Playing the pipes in action,
though essentially the most important, is, for obvious reasons, only one
of the duties of the soldier piper. Every unit of an army is not always
in close touch with the enemy, and every battalion puts in a good many
miles of marching in a year in conditions which are rarely ideal and
very often acutely miserable. It is here that the pipes have rendered
such conspicuous service as the marching instrument par excellence; and
the cult of the bagpipe has spread to units and nationalities which,
before the war, would never have thought it possible that the company
piper would become one of their most cherished institutions.
That Irish regiments should again adopt the
national instrument that had played their ancestors on to the
battlefields of France in 1286 is so natural as to need no comment ; but
when we find English and Australian units, battalions of the United
States army, and ships of His Majesty's Navy, to say nothing of field
ambulances and transport units, adopting the bagpipe, no further
evidence is required to substantiate its claim to be a highly important
feature of modern military organisation.
It is indeed to a recognition, in the very early
days of the war, of the great value of the pipes in "exciting alacrity
and cheerfulness in the soldier" that is due the fact that so many units
have deliberately tried to keep their pipers out of harm's way, and have
only allowed them, under protest, to accompany their companies into
action, and then only in limited numbers. Commanding officers have
appreciated that, as a stimulus to tired men, to men marching weary
miles to take up a position, to men returning worn out from a spell of
duty, the music of the pipes has proved invaluable.
Instances of this stimulating effect are too
numerous to mention, but a few, taken from contemporary accounts of the
war, may be regarded as typical.
The following incident in the retirement from Mons
has frequently occurred elsewhere. "I shall never forget how one General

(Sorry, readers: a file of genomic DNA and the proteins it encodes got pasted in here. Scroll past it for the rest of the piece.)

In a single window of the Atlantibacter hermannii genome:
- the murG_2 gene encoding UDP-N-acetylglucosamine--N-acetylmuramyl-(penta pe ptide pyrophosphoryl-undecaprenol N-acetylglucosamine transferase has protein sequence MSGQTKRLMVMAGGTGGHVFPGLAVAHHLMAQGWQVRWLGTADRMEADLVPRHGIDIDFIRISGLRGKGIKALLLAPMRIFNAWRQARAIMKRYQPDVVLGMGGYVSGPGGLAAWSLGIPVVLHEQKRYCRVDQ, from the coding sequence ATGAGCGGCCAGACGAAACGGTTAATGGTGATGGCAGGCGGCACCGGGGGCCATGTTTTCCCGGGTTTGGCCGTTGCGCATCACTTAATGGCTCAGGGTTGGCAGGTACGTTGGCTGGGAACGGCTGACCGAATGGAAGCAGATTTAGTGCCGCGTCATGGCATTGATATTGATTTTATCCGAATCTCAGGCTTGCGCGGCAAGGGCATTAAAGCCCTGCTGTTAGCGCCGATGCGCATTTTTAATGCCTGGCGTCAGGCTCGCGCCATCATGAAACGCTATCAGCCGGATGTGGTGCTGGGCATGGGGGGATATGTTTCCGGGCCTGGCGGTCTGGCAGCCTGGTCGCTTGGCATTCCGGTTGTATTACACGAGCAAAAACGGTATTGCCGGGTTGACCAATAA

saw a batch of Gordons and K.O.S.B. stragglers trudging listlessly along
the road. He halted them. Some more came up, until there was about a
company in all, with one piper. He made them form fours, put the piper
at the head of them, 'Now lads, follow the piper and remember Scotland,'
and they all started off as pleased as Punch, with the tired piper
playing like a hero."
The Rev. Dr. Maclean, C.M.G.,
describes a case of the effect of the pipes on tired men:
"It was a sweltering hot day, and the road was
deep with dust. The long snaky khaki column came marching steadily down
the hill, silent under the weight of their accoutrements with the
grinding heat of an April sun. . . . As the Scots came by he gave the
sign to the piper. He stepped forward and struck up one of the great
battle marches of our race. The scene that followed baffled description.
A roar of cheering burst from the ranks."
Another instance, by one who was himself in the
ranks, may be regarded as typical. The regiment concerned was the
Glasgow Highlanders, but the description is applicable to every Scottish
regiment in the Army List:
Kilometre after kilometre we marched, through the
hottest hours of the middle day, and our feet and backs ached under the
weight of all we carried, our faces were dabbled and streaked with dust
and perspiration, and in our mouths was only dust to chew.....
"Walking had become a purely mechanical exercise,
our limbs controlled, as it seemed, by some power outwith us; our brains
were numb and dazed with fatigue and the maddening persisting pain that
was our every step. Blindly, dumbly, helplessly we staggered on ... in
infinite weariness we dragged ourselves to the beginning of the street,
"Then the pipes
suddenly set the heavens and the earth dancing to the strains of
'Highland Laddie,' the regimental march of the Glasgows. And at the
skirl of the pipes, and before the eyes of those critical spectators,